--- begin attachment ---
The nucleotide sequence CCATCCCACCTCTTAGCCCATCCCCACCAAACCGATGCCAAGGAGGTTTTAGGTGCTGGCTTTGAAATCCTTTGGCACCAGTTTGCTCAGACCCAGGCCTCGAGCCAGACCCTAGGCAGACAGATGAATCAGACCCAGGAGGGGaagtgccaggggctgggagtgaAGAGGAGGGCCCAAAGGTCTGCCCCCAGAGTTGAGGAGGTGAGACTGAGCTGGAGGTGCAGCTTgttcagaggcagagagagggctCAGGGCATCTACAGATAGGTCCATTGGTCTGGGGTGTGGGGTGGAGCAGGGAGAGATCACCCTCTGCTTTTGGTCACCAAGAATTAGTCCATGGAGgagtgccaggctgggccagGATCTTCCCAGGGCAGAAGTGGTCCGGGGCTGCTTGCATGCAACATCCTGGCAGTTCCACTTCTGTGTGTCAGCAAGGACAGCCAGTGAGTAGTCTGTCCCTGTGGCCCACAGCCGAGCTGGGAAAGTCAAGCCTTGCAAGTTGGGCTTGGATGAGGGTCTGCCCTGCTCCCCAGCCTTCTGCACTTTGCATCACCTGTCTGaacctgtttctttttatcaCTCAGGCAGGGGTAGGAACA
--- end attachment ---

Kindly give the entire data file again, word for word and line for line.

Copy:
The nucleotide sequence CCATCCCACCTCTTAGCCCATCCCCACCAAACCGATGCCAAGGAGGTTTTAGGTGCTGGCTTTGAAATCCTTTGGCACCAGTTTGCTCAGACCCAGGCCTCGAGCCAGACCCTAGGCAGACAGATGAATCAGACCCAGGAGGGGaagtgccaggggctgggagtgaAGAGGAGGGCCCAAAGGTCTGCCCCCAGAGTTGAGGAGGTGAGACTGAGCTGGAGGTGCAGCTTgttcagaggcagagagagggctCAGGGCATCTACAGATAGGTCCATTGGTCTGGGGTGTGGGGTGGAGCAGGGAGAGATCACCCTCTGCTTTTGGTCACCAAGAATTAGTCCATGGAGgagtgccaggctgggccagGATCTTCCCAGGGCAGAAGTGGTCCGGGGCTGCTTGCATGCAACATCCTGGCAGTTCCACTTCTGTGTGTCAGCAAGGACAGCCAGTGAGTAGTCTGTCCCTGTGGCCCACAGCCGAGCTGGGAAAGTCAAGCCTTGCAAGTTGGGCTTGGATGAGGGTCTGCCCTGCTCCCCAGCCTTCTGCACTTTGCATCACCTGTCTGaacctgtttctttttatcaCTCAGGCAGGGGTAGGAACA